Chair Meek, Vice-Chair Boquist, and Members of the Committee,
My name is Daniel Hauser, Deputy Director for the Oregon Center for Public Policy, and I respectfully submit this testimony in opposition of SB 1542 on behalf of the Center.
The Oregon Center for Public Policy is a nonpartisan think tank dedicated to improving the economic outcomes for all Oregonians, particularly low-income families and Oregonians of color, through research and analysis.
Senate Bill 1542 would undermine the future of Oregon’s children by cutting hundreds of millions of dollars in funding for our schools and early childhood education. One revenue estimate from the 2023 legislative session put the price tag of bumping the Corporate Activity Tax threshold up to $5 million at $268 million in the 2024 tax year. The exemption of public medical insurance was estimated to cost about $35 million. It’s clear from budget negotiations at school districts across the state that we need more money in our schools, not less.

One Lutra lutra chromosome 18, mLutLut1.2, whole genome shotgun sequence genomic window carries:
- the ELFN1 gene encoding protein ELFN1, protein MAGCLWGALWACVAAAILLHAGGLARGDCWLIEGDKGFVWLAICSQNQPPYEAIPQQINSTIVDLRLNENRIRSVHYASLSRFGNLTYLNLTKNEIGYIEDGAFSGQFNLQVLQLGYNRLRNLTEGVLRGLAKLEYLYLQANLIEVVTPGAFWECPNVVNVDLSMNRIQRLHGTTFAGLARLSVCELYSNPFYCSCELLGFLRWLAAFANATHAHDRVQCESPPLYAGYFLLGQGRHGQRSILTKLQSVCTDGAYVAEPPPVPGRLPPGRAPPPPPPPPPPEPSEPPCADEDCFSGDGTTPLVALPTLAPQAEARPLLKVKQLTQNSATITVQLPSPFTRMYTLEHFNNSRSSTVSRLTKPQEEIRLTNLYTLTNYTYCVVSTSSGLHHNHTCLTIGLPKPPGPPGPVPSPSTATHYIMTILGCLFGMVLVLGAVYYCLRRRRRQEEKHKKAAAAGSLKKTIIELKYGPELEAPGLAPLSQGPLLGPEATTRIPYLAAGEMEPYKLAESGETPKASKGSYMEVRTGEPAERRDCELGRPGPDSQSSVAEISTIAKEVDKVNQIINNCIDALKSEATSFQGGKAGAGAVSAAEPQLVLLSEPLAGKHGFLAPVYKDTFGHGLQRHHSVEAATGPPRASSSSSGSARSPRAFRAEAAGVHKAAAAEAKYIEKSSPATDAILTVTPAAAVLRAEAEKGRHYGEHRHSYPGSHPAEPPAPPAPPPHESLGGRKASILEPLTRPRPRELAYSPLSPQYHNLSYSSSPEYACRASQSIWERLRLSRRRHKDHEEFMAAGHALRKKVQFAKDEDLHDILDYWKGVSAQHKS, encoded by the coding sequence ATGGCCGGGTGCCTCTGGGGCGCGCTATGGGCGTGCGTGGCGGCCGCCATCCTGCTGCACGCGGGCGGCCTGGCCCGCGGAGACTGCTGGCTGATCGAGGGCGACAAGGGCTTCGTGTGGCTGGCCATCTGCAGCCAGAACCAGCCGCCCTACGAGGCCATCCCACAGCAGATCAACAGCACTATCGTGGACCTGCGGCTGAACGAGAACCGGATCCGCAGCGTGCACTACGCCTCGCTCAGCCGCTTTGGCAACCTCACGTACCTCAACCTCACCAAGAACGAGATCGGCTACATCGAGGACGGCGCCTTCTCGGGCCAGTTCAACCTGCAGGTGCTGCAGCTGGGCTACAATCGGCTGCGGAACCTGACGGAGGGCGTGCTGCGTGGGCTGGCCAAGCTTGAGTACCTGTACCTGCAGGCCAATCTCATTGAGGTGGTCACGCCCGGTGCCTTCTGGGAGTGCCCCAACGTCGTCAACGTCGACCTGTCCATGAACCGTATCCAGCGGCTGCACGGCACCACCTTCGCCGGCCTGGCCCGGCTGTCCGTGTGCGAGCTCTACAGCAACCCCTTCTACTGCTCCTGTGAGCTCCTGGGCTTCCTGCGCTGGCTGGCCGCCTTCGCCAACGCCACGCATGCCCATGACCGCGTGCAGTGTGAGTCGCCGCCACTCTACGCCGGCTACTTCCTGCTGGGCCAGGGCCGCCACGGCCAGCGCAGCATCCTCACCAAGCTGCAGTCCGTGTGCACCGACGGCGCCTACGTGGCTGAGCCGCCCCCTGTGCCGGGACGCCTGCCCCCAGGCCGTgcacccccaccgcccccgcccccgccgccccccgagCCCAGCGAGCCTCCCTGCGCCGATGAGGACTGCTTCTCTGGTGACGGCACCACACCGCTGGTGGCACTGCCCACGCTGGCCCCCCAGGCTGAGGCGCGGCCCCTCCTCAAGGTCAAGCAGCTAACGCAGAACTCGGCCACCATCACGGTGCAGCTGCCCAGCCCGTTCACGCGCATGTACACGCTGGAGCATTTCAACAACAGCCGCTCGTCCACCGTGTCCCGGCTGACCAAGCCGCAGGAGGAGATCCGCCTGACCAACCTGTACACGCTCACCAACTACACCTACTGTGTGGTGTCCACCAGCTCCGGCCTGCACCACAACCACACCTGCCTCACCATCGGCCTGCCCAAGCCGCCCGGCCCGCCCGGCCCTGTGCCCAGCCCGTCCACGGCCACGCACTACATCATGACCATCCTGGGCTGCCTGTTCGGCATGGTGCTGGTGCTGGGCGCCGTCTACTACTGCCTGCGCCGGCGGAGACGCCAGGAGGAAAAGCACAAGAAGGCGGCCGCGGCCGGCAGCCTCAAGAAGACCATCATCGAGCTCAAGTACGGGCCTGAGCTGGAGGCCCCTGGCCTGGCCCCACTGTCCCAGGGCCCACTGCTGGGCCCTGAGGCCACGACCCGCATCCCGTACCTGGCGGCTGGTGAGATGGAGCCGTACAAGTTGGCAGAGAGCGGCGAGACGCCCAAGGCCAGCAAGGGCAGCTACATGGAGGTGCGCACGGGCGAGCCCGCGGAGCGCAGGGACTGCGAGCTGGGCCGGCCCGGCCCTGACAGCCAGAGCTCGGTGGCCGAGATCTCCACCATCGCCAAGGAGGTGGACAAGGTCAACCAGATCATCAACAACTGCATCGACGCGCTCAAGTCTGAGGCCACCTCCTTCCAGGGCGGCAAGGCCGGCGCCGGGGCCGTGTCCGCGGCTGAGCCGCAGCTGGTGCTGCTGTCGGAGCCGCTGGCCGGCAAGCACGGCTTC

Raising the exemption threshold to $5 million may sound like it’s carefully targeted at small businesses, but the biggest beneficiaries of the tax cut will be businesses with $5 million or more. A business with $5 million in taxable activity would go from paying, at most, $22,800 in CAT payments if they had no subtraction for labor or goods sold, to paying $0 because SB 1542 would raise the exemption to $5 million. That is a similar benefit to what a business with $500 million in Oregon receipts would earn because they’d receive an identical exemption increase.
On the other hand, a business with $1.5 million in taxable receipts would save $2,850 under similar assumptions. This is why the proposal is so expensive – it helps all CAT filers, not just those making under $5 million, and delivers the largest benefit to larger businesses.
A small bump in the exemption amount, paid for with a higher tax rate, would be one revenue neutral way of reducing taxes for businesses right at the edge of owing the CAT without undermining investment in Oregon’s children. For example, a rate of 0.62 percent for receipts over $10 million — up from the current rate of 0.57 percent — would likely be enough to pay for an exemption threshold of $1.5 million based on estimates from the Legislative Revenue Office in 2023.
We urge you to oppose SB 1542.